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1 Mar 2021

Winnona DeSombre, James Shires, JD Work, Robert Morgus, Patrick Howell O’Neill, Luca Allodi & Trey Herr, Atlantic Council

The Access-as-a-Service industry role in the proliferation of offensive cyber capabilities

"Countering cyber proliferation: Zeroing in on Access-as-a-Service", 1 March 2021

Executive summary

The proliferation of offensive cyber capabilities (OCC)—the combination of tools; vulnerabilities; and skills, including technical, organizational, and individual capacities used to conduct offensive cyber operations—presents an expanding set of risks to states and challenges commitments to protect openness, security, and stability in cyberspace. As these capabilities become more prolific, their regulation through formal international norms and export controls is increasingly ineffective... This report profiles the “Access-as-a-Service” (AaaS) industry, a significant vector for the proliferation of OCC, as a means of both illustrating the character of this proliferation and investigating policies to counter it.

AaaS firms offer various forms of “access” to target data or systems, and through these business practices are creating and selling OCC at an alarming rate. These companies advertise their wares to myriad groups, mostly states, who would not otherwise be able to develop such capabilities themselves. AaaS products and services vary in form, but share foundations that can be categorized under five “pillars” of OCC: Vulnerability Research and Exploitation, Malware Payload Development, Technical Command and Control, Operational Management, and Training and Support.

Framed along these pillars, the authors present three case studies (the NSO Group, ENFER, and DarkMatter) to illustrate the complexity of the overlapping activities within the self- and semi-regulated markets of the AaaS industry. These companies operate within a semi-regulated market, functioning openly and legally under the jurisdiction of their country of operation. Together, their activities cover the full spectrum of OCC development described in five pillars below...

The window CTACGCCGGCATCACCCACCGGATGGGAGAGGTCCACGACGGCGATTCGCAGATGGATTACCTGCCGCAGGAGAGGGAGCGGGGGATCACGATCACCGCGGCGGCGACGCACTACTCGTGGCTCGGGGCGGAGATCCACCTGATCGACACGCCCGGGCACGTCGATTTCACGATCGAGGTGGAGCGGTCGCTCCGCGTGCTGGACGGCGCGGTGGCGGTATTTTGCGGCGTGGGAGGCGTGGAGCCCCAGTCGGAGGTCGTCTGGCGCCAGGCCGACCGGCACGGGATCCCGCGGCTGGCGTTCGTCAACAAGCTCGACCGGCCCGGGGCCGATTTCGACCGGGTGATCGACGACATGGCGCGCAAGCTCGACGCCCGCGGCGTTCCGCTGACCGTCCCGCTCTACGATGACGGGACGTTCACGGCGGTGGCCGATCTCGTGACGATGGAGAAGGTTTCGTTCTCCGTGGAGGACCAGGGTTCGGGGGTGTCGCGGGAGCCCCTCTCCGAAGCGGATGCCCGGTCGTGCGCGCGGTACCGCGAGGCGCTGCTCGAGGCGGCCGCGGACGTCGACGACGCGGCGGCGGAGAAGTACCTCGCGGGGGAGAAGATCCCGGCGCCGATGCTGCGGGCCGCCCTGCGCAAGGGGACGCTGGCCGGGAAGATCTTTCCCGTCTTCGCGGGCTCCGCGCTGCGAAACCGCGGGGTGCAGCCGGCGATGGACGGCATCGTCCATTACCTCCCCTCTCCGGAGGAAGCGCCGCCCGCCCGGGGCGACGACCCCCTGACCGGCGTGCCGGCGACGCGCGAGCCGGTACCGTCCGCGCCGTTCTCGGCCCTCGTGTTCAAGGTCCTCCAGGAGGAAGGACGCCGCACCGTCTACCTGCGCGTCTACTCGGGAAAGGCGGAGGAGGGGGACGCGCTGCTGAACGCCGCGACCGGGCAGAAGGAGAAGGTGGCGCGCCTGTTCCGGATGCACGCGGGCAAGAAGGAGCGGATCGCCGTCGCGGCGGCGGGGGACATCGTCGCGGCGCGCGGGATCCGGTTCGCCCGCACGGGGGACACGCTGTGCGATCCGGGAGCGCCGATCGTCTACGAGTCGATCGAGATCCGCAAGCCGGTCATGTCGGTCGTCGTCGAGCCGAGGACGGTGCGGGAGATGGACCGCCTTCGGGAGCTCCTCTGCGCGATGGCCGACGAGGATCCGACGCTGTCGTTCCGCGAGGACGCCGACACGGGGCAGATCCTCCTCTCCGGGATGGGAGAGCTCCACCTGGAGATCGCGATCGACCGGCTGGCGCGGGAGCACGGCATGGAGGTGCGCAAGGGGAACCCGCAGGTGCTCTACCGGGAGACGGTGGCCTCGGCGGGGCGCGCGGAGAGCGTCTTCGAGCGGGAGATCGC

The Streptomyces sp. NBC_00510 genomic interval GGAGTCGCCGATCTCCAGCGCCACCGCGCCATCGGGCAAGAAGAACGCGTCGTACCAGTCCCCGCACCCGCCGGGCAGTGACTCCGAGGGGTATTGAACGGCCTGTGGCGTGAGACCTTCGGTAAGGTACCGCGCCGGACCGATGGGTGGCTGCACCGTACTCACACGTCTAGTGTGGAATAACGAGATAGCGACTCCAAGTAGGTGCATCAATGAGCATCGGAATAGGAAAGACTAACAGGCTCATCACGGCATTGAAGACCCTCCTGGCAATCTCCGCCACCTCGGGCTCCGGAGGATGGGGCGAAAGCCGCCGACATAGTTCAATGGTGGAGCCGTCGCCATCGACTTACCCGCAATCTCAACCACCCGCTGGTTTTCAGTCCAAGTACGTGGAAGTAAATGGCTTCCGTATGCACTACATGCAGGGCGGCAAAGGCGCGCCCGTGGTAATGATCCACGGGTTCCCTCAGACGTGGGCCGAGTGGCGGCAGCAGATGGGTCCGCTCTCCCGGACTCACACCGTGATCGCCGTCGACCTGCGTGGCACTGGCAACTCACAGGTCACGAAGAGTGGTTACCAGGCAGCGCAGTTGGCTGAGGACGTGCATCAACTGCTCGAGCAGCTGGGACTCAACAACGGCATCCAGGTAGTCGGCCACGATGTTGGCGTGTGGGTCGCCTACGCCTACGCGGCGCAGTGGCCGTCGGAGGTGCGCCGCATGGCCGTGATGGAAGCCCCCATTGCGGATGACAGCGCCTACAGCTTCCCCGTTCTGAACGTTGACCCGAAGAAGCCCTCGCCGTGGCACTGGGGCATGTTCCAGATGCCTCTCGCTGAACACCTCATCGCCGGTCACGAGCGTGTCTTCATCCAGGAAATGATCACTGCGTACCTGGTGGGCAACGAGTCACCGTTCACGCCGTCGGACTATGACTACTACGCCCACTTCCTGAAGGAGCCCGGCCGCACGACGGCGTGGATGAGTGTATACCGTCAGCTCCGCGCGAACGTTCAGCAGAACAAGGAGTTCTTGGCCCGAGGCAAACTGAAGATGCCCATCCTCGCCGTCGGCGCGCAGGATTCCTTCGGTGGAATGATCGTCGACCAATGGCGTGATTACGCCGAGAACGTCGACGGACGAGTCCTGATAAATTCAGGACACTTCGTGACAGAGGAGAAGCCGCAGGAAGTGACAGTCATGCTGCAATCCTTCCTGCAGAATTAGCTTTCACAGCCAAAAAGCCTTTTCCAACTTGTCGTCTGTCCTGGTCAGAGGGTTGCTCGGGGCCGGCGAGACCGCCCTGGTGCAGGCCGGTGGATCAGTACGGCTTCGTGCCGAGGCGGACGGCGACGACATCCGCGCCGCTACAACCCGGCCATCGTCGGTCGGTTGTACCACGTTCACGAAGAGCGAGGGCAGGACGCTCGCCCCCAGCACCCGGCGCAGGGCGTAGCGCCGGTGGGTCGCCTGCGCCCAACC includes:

To better understand this proliferation, states should create “know your vendor” laws requiring AaaS firms to identify all their vendors and customers before selling their services to governments. To more effectively shape behavior, the report recommends states widen the scope of selective disclosure to include the capabilities developed and sold by selected AaaS firms and ban vendors that fail to adhere to “know your vendor laws.” States should also implement contracting preferences for those which adhere to these laws, and develop standards on which firms can map self-regulatory schemes, including ethics committees. Finally, where states see an overriding national security need to limit the proliferation of OCC through these firms, they can introduce more rigorous post-employment reporting for certain intelligence and cybersecurity-specific roles in the public sector. Additionally, they can work with firms to impose technical limitations on OCC, like geofencing and registered customer lists.